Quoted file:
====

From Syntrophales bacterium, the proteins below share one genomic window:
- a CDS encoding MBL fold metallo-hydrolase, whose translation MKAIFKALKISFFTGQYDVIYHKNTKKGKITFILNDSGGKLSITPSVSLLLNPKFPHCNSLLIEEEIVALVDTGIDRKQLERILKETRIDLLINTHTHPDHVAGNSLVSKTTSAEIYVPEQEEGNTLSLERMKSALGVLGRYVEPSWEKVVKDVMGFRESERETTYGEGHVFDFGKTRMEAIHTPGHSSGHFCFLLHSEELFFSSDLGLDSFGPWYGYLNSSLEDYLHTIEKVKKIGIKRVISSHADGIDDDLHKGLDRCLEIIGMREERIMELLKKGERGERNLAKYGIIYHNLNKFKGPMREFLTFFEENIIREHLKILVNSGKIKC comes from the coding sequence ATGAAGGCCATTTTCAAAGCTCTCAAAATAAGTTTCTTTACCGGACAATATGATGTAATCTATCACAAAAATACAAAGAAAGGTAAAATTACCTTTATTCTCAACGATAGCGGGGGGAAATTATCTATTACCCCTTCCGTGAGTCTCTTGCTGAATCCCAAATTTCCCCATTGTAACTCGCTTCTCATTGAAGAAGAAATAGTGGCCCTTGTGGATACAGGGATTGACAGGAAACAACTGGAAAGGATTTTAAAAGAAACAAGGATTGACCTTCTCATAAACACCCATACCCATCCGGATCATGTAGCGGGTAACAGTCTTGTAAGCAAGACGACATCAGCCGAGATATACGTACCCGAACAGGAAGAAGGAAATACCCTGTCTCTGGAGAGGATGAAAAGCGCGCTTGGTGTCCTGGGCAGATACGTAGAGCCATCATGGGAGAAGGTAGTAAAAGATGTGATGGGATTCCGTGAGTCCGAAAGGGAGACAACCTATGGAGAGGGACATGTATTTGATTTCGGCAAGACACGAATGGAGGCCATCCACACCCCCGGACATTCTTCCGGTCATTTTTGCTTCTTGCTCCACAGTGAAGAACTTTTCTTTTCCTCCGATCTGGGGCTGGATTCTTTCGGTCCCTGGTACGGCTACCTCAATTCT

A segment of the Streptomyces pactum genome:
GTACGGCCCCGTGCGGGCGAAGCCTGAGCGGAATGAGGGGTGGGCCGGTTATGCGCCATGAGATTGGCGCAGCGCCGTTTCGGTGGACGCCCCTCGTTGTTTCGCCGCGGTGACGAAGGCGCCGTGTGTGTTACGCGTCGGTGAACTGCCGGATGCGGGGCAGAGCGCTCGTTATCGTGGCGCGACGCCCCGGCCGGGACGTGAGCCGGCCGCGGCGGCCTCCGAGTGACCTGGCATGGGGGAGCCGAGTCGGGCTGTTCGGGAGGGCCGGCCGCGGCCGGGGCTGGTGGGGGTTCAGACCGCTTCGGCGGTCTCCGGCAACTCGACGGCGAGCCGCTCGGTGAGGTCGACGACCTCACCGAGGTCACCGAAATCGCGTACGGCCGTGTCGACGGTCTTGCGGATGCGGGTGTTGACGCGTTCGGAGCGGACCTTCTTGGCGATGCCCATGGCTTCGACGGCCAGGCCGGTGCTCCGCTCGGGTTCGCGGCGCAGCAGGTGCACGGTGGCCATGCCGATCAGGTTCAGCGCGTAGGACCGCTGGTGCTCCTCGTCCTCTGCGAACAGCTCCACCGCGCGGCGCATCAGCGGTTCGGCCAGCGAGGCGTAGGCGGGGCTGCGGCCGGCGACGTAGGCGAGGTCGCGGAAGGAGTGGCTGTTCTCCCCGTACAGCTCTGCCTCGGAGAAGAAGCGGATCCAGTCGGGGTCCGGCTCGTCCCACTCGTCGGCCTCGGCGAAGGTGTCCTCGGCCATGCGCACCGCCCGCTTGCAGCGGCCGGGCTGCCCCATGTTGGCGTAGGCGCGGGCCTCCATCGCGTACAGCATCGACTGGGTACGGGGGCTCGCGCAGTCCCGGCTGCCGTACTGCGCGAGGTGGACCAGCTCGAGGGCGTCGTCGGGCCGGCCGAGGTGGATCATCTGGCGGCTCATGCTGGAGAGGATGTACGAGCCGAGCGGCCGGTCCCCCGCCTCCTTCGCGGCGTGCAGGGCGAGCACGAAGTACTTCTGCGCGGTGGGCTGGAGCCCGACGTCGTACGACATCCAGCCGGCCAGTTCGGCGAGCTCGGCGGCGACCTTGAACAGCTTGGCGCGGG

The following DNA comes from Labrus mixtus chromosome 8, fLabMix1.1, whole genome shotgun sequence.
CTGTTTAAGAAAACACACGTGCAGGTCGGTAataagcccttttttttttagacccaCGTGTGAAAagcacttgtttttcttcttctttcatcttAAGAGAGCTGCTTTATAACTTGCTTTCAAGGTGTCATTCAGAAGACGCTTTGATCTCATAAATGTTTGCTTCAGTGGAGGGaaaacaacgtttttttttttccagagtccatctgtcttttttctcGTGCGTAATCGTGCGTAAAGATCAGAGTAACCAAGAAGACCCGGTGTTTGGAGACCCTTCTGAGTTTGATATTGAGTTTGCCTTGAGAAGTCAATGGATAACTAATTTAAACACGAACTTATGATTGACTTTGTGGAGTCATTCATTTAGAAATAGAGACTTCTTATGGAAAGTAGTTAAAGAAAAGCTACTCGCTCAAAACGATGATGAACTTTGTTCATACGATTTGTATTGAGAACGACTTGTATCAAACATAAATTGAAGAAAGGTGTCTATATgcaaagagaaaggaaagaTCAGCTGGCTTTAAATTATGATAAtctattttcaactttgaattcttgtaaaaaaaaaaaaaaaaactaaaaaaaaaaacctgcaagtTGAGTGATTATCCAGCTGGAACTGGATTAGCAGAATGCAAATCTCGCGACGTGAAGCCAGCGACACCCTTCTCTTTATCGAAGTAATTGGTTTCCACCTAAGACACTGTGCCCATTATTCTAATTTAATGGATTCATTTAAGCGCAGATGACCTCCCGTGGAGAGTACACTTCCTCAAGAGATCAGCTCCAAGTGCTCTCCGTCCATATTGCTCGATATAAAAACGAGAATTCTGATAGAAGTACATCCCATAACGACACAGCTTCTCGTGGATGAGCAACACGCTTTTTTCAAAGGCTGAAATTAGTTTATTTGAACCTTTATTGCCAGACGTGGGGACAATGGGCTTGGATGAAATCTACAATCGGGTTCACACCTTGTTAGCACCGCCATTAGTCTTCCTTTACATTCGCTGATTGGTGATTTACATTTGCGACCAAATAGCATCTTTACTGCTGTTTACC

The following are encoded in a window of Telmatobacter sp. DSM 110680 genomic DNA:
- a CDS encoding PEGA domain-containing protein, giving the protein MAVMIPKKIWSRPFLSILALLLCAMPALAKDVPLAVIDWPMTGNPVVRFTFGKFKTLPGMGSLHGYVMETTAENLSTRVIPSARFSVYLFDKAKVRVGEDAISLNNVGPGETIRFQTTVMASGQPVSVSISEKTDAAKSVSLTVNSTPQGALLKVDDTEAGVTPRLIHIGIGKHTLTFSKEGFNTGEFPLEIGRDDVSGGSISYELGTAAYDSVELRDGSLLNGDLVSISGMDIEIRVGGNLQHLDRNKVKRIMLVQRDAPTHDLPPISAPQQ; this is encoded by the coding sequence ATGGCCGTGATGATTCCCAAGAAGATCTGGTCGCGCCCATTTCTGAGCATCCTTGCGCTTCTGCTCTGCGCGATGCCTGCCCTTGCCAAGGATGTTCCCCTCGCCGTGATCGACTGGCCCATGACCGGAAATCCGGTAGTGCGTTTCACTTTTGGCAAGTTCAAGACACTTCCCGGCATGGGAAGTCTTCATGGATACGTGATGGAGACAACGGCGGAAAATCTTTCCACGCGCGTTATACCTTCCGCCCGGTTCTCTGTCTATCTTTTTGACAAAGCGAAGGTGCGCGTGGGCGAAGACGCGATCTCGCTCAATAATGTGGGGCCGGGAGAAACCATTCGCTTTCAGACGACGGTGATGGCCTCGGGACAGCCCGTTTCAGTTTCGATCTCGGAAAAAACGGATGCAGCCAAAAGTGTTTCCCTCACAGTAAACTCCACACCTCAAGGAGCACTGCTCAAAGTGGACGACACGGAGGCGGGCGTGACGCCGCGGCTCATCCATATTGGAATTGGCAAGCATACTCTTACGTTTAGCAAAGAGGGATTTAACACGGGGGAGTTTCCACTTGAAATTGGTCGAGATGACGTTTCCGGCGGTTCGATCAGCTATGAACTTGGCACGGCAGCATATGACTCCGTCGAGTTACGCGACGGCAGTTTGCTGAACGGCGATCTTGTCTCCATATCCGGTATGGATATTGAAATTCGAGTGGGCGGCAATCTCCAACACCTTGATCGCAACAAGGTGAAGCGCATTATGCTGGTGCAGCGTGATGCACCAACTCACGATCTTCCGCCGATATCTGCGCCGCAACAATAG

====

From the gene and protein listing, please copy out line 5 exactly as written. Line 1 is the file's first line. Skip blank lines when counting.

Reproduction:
The following DNA comes from Labrus mixtus chromosome 8, fLabMix1.1, whole genome shotgun sequence.